KARCZEW: Mazowieckie Print

Map.  Jewish settlement in Karczewie dates back to the 18th century. The Jews lived in the city, despite a formal ban issued by the owner of Karczew, Franciszka Bielińskiego. In 1768 came the Bieliński privilege, prohibiting the sale of homes the Jews. Jews were there in 1794, and involved the surrounding settlements and villages. In 1819, two brick homes and 99 wooden homes housed 971, of whom 393 were Jews. In the mid-19th century, the kahał had a synagogue, school, hospital and mikvah. Today, no trace of these buildings remains. Many Chassidim lived here. During WWII, the Nazis created a ghetto for the Jewish population of Karczew and other towns. In January 1941, most inhabitants of the ghetto were deported. The rest were killed on the spot. The horrors of their deaths were unspeakable. The Nazis also operated a labor camp belonging to the German company, Specht, in which Jews were forced to work deepening the river Jagodzianki. [May 2009]

UPDATE: synagogue sketch. [August 2005]

CEMETERY: The Jewish Cemetery established at the end of the 18th century in Karczewie is located on ul. Otwockiej, a surprising location surrounded by buildings on an extensive dune. Here, Tomasz Tomaszewski took a National Geographic photo of a dog between the tombstones and human bones. Photos from Karczew were also in the album Monica Krajewski entitled The Stone. The oldest tombstone dates from 1876. According to residents in the area of the cemetery, victims of the Holocaust are buried in unmarked mass graves. About four hundred gravestones remain, many of which are lost in the sand. Many gravestones were used by the Nazis to strengthen the banks of the Vistula River. Shifting sand still reveals human bone. In recent years, the cemetery received a low fence. Sadly, however, rubbish, probably discarded by local residents, is found here, too. Photos. [May 2009]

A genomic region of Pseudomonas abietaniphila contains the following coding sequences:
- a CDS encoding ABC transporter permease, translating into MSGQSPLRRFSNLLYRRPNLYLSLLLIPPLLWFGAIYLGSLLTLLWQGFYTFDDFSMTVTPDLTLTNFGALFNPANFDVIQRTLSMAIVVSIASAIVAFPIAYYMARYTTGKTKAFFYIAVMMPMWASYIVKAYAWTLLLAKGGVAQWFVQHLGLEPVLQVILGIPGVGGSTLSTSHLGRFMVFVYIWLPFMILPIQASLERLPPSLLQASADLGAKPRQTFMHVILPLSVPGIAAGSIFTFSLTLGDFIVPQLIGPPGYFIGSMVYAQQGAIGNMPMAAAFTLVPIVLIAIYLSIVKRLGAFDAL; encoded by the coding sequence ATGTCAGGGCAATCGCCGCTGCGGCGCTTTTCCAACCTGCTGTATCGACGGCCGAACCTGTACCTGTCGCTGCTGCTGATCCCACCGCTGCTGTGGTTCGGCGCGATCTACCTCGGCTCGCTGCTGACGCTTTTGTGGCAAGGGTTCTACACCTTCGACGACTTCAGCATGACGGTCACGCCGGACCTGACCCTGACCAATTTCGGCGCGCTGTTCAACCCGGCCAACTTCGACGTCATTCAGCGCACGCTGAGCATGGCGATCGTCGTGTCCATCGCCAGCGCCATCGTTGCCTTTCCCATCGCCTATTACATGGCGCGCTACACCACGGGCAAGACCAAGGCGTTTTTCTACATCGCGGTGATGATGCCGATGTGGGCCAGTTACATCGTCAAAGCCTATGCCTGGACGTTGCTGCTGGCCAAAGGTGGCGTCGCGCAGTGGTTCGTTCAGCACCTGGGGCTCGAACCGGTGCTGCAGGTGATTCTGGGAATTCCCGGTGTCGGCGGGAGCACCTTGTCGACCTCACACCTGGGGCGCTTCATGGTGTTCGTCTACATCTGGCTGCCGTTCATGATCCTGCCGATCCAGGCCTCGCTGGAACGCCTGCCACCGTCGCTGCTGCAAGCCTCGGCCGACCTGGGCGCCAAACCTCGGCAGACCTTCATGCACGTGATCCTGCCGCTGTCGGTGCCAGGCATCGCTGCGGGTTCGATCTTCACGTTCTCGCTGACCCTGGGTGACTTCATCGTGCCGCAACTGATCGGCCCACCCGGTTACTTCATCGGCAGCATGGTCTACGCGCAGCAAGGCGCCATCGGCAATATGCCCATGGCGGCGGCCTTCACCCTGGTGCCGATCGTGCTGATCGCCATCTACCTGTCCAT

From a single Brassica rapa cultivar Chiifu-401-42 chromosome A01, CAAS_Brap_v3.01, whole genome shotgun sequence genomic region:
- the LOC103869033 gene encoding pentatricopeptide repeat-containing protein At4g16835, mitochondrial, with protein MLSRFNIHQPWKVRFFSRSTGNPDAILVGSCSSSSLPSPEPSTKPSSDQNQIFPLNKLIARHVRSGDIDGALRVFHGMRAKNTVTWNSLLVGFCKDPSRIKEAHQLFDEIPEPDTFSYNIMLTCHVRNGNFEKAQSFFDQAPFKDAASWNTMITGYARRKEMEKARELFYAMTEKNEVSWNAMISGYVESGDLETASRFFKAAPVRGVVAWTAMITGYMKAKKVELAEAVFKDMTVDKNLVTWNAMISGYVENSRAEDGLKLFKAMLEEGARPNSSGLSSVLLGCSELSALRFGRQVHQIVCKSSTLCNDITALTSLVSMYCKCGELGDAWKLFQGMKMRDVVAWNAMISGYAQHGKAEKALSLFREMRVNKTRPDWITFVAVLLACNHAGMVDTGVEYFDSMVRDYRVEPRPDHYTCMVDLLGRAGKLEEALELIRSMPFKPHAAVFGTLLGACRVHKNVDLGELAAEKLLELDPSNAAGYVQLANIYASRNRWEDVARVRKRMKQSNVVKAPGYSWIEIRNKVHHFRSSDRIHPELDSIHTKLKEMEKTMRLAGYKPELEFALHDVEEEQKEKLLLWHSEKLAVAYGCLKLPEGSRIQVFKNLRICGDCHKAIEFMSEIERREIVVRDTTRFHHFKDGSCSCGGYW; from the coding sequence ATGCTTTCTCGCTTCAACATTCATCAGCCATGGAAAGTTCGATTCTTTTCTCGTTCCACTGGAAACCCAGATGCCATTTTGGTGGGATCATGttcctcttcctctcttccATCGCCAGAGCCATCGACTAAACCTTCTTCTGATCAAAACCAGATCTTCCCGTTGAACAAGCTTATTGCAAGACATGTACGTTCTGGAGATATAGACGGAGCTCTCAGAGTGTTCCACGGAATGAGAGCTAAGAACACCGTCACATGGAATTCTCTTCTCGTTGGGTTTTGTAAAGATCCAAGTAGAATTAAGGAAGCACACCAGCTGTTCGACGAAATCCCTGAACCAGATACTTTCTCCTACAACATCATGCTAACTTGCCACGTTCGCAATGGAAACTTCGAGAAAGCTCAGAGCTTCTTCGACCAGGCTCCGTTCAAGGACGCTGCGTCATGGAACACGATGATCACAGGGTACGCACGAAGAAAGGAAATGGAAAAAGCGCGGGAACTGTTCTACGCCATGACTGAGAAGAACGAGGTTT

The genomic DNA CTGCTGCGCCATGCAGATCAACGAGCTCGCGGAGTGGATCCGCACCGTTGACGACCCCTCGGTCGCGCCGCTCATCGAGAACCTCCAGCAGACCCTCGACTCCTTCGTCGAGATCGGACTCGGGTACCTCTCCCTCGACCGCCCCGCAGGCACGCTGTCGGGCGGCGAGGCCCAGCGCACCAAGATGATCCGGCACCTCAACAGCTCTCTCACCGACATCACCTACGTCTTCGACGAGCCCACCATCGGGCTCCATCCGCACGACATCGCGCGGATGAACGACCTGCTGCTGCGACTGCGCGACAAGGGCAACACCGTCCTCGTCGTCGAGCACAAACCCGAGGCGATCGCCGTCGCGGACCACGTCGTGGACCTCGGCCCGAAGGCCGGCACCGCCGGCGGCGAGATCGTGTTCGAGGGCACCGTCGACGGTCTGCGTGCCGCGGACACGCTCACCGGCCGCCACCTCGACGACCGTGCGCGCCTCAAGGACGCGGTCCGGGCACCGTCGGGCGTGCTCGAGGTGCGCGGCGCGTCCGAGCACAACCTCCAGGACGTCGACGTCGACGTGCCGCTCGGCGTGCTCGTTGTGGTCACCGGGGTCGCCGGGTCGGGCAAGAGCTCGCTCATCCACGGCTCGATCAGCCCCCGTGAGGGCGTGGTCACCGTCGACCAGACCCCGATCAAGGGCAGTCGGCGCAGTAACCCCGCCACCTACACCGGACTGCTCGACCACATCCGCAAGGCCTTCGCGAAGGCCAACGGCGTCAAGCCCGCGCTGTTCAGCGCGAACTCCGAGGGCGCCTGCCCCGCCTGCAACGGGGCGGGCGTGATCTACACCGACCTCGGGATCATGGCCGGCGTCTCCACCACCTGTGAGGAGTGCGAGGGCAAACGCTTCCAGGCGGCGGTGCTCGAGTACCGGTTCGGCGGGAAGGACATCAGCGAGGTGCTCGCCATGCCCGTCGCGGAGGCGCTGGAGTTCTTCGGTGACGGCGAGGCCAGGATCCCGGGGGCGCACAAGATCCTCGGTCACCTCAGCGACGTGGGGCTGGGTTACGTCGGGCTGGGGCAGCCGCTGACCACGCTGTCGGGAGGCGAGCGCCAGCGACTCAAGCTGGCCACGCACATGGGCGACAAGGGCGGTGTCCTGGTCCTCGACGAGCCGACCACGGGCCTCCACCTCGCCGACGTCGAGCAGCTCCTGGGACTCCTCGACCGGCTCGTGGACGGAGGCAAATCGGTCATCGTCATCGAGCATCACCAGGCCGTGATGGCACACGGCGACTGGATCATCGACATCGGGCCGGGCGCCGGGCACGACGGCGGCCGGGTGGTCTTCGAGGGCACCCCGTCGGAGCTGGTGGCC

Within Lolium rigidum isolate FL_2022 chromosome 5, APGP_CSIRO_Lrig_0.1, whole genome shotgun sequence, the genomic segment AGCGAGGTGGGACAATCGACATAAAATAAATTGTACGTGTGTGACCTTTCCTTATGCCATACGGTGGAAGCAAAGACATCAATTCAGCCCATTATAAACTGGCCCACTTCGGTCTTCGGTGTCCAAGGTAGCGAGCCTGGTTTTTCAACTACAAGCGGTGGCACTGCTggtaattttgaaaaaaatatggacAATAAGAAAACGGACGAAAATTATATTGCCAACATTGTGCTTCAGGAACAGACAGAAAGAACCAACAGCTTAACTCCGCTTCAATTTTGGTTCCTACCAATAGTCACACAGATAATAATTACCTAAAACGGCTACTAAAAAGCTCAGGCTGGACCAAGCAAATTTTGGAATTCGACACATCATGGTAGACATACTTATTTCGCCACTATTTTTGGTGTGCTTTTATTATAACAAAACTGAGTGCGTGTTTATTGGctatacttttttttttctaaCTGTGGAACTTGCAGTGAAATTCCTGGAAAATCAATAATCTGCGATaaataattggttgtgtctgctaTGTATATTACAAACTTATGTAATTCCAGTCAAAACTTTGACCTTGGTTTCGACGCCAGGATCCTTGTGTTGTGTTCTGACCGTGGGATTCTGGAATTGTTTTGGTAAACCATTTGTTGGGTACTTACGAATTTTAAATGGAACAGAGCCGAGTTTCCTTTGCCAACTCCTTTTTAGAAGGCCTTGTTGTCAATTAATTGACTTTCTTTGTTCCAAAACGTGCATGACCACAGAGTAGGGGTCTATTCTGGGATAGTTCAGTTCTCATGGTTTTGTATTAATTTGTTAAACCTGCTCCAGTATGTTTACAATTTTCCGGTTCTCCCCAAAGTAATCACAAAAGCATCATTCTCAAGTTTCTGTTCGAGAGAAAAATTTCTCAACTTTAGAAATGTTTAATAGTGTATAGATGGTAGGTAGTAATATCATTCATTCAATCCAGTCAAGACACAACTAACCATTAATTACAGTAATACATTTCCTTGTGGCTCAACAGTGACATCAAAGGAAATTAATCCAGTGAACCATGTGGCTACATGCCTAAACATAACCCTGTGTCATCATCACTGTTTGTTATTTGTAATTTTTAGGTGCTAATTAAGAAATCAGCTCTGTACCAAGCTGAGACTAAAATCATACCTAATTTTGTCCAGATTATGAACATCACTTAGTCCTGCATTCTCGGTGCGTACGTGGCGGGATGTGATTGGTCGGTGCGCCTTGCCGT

US Commission Restoration Project [May 2010]

Located in Koninskie (in ul. Szkolna) at 52°06 18°53. used Dabie also.

Burials date from 1878; about 50 tombstones remain. Source: Miriam Weiner Source: Gruber, Ruth Ellen. Jewish Heritage Travel A Guide to East-Central Europe. New York: John Wiley & Sons, Inc., 1992. p. 48-49; gravestones 48

 

Last Updated on Wednesday, 05 May 2010 14:30